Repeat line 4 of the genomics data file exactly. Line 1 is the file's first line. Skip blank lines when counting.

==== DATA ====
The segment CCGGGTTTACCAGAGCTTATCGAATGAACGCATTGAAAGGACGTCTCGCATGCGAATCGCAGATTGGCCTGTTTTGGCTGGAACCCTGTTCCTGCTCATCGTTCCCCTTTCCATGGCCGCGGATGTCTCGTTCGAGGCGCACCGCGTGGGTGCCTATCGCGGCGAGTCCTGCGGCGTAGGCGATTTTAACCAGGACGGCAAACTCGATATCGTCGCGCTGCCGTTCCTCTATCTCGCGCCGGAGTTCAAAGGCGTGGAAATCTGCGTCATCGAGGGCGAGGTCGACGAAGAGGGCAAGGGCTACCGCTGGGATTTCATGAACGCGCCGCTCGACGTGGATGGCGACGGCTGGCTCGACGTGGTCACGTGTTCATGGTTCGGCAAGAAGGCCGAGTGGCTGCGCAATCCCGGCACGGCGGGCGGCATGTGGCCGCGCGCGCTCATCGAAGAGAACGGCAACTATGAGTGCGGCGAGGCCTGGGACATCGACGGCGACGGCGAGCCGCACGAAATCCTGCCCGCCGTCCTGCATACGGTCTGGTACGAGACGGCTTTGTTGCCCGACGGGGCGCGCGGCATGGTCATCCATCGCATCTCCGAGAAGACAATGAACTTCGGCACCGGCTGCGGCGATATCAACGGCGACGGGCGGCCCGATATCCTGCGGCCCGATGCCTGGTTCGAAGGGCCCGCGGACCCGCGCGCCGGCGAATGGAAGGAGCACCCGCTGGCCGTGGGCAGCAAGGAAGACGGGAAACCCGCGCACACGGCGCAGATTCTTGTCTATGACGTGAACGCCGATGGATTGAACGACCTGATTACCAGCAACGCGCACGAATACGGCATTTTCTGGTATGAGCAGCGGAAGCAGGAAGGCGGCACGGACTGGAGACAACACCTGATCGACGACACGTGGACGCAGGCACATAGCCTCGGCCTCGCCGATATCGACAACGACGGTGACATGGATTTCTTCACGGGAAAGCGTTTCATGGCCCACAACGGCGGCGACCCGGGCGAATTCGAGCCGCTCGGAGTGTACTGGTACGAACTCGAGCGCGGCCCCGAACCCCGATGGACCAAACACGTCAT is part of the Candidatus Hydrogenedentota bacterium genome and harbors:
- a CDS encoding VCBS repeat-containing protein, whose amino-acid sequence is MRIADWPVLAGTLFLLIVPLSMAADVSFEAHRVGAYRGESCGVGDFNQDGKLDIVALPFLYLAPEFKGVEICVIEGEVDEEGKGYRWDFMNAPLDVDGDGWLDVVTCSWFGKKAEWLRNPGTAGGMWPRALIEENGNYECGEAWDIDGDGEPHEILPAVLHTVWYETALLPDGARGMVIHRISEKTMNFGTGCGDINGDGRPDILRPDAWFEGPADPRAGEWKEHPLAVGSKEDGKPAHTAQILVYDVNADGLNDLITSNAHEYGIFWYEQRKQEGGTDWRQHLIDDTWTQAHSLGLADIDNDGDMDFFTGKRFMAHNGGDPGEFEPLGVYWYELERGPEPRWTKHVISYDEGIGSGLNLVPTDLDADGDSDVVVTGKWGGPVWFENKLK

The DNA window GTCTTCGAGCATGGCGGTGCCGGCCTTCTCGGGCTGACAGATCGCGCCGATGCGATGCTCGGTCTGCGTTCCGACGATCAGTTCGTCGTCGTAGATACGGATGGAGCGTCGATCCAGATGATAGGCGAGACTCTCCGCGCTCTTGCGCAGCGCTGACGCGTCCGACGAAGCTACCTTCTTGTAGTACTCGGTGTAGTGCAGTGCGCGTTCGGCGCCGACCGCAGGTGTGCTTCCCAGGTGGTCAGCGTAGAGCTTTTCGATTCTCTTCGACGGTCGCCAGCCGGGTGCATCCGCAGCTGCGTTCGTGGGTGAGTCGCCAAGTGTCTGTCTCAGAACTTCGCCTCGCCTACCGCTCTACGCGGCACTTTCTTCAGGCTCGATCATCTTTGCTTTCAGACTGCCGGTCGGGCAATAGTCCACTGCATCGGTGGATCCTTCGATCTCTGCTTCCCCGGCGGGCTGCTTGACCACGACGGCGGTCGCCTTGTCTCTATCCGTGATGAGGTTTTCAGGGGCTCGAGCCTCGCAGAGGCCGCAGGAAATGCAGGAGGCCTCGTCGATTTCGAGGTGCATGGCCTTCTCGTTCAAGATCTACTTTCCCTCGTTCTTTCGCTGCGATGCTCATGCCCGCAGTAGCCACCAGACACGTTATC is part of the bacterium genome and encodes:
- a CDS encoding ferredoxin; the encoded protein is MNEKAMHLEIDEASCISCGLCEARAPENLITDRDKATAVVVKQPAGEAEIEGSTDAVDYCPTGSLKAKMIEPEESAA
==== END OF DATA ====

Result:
- a CDS encoding ferredoxin; the encoded protein is MNEKAMHLEIDEASCISCGLCEARAPENLITDRDKATAVVVKQPAGEAEIEGSTDAVDYCPTGSLKAKMIEPEESAA